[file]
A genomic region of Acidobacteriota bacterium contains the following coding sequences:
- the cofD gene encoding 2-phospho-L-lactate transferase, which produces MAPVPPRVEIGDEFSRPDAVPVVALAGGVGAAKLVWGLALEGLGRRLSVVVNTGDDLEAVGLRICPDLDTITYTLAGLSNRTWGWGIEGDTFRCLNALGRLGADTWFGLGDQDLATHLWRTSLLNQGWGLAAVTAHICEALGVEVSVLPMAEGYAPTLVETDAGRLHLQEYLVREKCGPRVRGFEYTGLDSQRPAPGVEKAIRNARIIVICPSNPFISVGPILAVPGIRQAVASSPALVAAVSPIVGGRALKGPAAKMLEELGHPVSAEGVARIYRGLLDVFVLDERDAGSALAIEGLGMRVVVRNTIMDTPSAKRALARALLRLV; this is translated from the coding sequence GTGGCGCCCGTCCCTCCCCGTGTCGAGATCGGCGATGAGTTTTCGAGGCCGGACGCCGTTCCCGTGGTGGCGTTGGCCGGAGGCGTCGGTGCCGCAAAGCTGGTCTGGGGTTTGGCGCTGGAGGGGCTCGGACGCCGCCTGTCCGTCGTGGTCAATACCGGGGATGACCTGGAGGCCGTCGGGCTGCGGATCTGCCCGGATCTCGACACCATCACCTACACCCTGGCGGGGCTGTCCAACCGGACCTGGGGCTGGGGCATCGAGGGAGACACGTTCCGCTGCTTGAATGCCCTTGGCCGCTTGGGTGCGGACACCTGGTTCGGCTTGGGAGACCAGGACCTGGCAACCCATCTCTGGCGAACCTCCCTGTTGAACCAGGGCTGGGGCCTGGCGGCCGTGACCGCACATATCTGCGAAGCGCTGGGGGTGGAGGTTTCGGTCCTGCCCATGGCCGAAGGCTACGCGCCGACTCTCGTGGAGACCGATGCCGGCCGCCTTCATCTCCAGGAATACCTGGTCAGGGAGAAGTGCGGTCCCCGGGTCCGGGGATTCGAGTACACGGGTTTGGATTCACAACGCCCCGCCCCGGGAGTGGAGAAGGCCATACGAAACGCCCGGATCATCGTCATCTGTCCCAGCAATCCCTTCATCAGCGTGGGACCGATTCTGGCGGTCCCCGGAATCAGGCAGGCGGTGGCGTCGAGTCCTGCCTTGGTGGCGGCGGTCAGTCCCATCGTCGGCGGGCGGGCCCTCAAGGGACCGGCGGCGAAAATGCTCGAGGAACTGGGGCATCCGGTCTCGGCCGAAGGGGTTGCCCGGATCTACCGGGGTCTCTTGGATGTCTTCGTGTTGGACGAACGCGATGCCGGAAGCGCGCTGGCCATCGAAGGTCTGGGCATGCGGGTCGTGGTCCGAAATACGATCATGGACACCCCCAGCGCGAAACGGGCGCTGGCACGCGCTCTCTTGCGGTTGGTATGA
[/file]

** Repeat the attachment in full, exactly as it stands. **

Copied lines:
A genomic region of Acidobacteriota bacterium contains the following coding sequences:
- the cofD gene encoding 2-phospho-L-lactate transferase, which produces MAPVPPRVEIGDEFSRPDAVPVVALAGGVGAAKLVWGLALEGLGRRLSVVVNTGDDLEAVGLRICPDLDTITYTLAGLSNRTWGWGIEGDTFRCLNALGRLGADTWFGLGDQDLATHLWRTSLLNQGWGLAAVTAHICEALGVEVSVLPMAEGYAPTLVETDAGRLHLQEYLVREKCGPRVRGFEYTGLDSQRPAPGVEKAIRNARIIVICPSNPFISVGPILAVPGIRQAVASSPALVAAVSPIVGGRALKGPAAKMLEELGHPVSAEGVARIYRGLLDVFVLDERDAGSALAIEGLGMRVVVRNTIMDTPSAKRALARALLRLV; this is translated from the coding sequence GTGGCGCCCGTCCCTCCCCGTGTCGAGATCGGCGATGAGTTTTCGAGGCCGGACGCCGTTCCCGTGGTGGCGTTGGCCGGAGGCGTCGGTGCCGCAAAGCTGGTCTGGGGTTTGGCGCTGGAGGGGCTCGGACGCCGCCTGTCCGTCGTGGTCAATACCGGGGATGACCTGGAGGCCGTCGGGCTGCGGATCTGCCCGGATCTCGACACCATCACCTACACCCTGGCGGGGCTGTCCAACCGGACCTGGGGCTGGGGCATCGAGGGAGACACGTTCCGCTGCTTGAATGCCCTTGGCCGCTTGGGTGCGGACACCTGGTTCGGCTTGGGAGACCAGGACCTGGCAACCCATCTCTGGCGAACCTCCCTGTTGAACCAGGGCTGGGGCCTGGCGGCCGTGACCGCACATATCTGCGAAGCGCTGGGGGTGGAGGTTTCGGTCCTGCCCATGGCCGAAGGCTACGCGCCGACTCTCGTGGAGACCGATGCCGGCCGCCTTCATCTCCAGGAATACCTGGTCAGGGAGAAGTGCGGTCCCCGGGTCCGGGGATTCGAGTACACGGGTTTGGATTCACAACGCCCCGCCCCGGGAGTGGAGAAGGCCATACGAAACGCCCGGATCATCGTCATCTGTCCCAGCAATCCCTTCATCAGCGTGGGACCGATTCTGGCGGTCCCCGGAATCAGGCAGGCGGTGGCGTCGAGTCCTGCCTTGGTGGCGGCGGTCAGTCCCATCGTCGGCGGGCGGGCCCTCAAGGGACCGGCGGCGAAAATGCTCGAGGAACTGGGGCATCCGGTCTCGGCCGAAGGGGTTGCCCGGATCTACCGGGGTCTCTTGGATGTCTTCGTGTTGGACGAACGCGATGCCGGAAGCGCGCTGGCCATCGAAGGTCTGGGCATGCGGGTCGTGGTCCGAAATACGATCATGGACACCCCCAGCGCGAAACGGGCGCTGGCACGCGCTCTCTTGCGGTTGGTATGA